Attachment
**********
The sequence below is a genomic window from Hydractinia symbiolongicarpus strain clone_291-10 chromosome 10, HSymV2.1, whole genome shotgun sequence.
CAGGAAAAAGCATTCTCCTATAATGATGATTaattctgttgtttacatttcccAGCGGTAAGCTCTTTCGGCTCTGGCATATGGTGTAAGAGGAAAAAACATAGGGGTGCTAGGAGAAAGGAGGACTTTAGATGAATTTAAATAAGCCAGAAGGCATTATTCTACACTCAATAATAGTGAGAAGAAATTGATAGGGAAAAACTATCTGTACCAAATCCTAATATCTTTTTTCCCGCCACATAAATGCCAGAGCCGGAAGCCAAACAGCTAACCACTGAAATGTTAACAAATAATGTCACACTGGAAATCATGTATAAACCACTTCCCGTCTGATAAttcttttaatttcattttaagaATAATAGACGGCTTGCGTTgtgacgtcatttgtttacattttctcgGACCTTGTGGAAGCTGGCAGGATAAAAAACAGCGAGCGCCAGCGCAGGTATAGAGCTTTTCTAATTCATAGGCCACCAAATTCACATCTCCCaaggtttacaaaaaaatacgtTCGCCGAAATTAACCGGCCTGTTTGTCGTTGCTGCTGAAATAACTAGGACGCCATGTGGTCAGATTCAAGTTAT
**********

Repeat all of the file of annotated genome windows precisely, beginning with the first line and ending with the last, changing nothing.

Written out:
The sequence below is a genomic window from Hydractinia symbiolongicarpus strain clone_291-10 chromosome 10, HSymV2.1, whole genome shotgun sequence.
CAGGAAAAAGCATTCTCCTATAATGATGATTaattctgttgtttacatttcccAGCGGTAAGCTCTTTCGGCTCTGGCATATGGTGTAAGAGGAAAAAACATAGGGGTGCTAGGAGAAAGGAGGACTTTAGATGAATTTAAATAAGCCAGAAGGCATTATTCTACACTCAATAATAGTGAGAAGAAATTGATAGGGAAAAACTATCTGTACCAAATCCTAATATCTTTTTTCCCGCCACATAAATGCCAGAGCCGGAAGCCAAACAGCTAACCACTGAAATGTTAACAAATAATGTCACACTGGAAATCATGTATAAACCACTTCCCGTCTGATAAttcttttaatttcattttaagaATAATAGACGGCTTGCGTTgtgacgtcatttgtttacattttctcgGACCTTGTGGAAGCTGGCAGGATAAAAAACAGCGAGCGCCAGCGCAGGTATAGAGCTTTTCTAATTCATAGGCCACCAAATTCACATCTCCCaaggtttacaaaaaaatacgtTCGCCGAAATTAACCGGCCTGTTTGTCGTTGCTGCTGAAATAACTAGGACGCCATGTGGTCAGATTCAAGTTAT